Your Brain Knows When Other People Are Sick Before You Do

Korin Miller
Your brain can subconsciously identify someone who is sick before the symptoms are as obvious as this. (Photo: Getty Images)
Your brain can subconsciously identify someone who is sick before the symptoms are as obvious as this. (Photo: Getty Images)

It makes sense that you would want to keep your distance from someone with obvious signs of a cold, but new research has found that your brain is subconsciously aware of when someone is in the early stages of an illness — even if it doesn’t actually register with you.

The study, which was led by Sweden’s Karolinska Institute and published in the scientific journal Proceedings of the National Academy of Sciences, discovered that a person’s sense of sight and smell alone are enough to raise a red flag that someone is ill even before that person shows obvious signs of being unwell. And, the study found, people tend to avoid sick people because of it.

For the study, researchers injected people with harmless bacteria to activate their immune response. The participants developed fatigue, pain, and fever for a few hours, and smell samples were taken from them, as well as pictures and video. After a little while, the symptoms disappeared.

Researchers then took another group of people and exposed them to the smells, photos, and video of the “sick” people, who were mixed in with smells and images of healthy people. Scientists then asked them to rate how much they liked the people, who they thought was attractive, and who might they like to hang out with, while their brain activities were monitored with an MRI scanner.

Here’s what they found: Participants were less likely to say they wanted to hang out with those who were sick, and the body odors from sick people tended to make them even less likable. Researchers say this suggests that the brain is good at adding together weak signals from multiple senses to help determine when someone is unhealthy.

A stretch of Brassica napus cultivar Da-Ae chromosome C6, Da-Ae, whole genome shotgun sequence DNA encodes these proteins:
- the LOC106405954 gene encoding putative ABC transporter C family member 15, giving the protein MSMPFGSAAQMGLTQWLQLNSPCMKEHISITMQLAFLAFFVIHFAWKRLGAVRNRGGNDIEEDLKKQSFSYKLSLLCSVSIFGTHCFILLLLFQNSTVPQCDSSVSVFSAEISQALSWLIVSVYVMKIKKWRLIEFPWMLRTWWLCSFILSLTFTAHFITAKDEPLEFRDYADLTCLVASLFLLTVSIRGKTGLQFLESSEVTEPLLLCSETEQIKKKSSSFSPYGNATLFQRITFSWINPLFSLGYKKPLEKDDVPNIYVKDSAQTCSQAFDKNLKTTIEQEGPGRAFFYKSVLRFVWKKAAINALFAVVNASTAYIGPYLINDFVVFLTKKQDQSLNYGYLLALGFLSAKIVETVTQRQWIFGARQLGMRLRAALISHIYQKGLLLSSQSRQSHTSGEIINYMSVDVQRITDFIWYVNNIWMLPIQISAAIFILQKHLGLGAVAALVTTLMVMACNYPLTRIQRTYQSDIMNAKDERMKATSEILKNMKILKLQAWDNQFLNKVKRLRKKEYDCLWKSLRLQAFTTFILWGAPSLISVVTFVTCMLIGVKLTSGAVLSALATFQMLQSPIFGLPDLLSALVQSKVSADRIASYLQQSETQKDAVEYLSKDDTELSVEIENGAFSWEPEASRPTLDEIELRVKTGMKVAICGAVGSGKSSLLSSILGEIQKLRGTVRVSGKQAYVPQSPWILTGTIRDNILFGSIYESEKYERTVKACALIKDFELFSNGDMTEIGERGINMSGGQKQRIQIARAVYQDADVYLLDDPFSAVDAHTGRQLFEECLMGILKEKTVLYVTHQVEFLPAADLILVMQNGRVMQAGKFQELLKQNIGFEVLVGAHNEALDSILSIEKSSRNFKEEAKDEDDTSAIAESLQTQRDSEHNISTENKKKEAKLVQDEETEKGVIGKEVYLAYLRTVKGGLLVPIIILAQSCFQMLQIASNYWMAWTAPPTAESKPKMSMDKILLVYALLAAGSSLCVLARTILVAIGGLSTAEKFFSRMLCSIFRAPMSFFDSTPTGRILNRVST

They also point out that, while your immune system is generally good at fighting off illness, it takes a lot of energy to keep you healthy — and that can explain why your brain wants to detect illness in others early and send you running in the other direction.

But there’s a more compassionate side to this too: Women’s health expert Jennifer Wider, MD, who did not work on the study, tells Yahoo Beauty that it could help people better care for their loved ones. If someone close to you has a cold or flu, getting a sense that they’re sick early on could prompt you to provide supportive care or, at least, some sympathy.

And if they’re starting to suffer from a more serious illness, your early awareness of it could help prompt them to seek medical intervention, which could have big implications for their prognosis. “The ability of loved ones spotting early signs of disease in their significant others can have a significant positive impact on early diagnosis, which offers a much better prognosis for many diseases,” Wider says.

Regardless of what you detect in the people around you, it’s pretty amazing that your sight and smell can pick up on illness before you’re even conscious of it.

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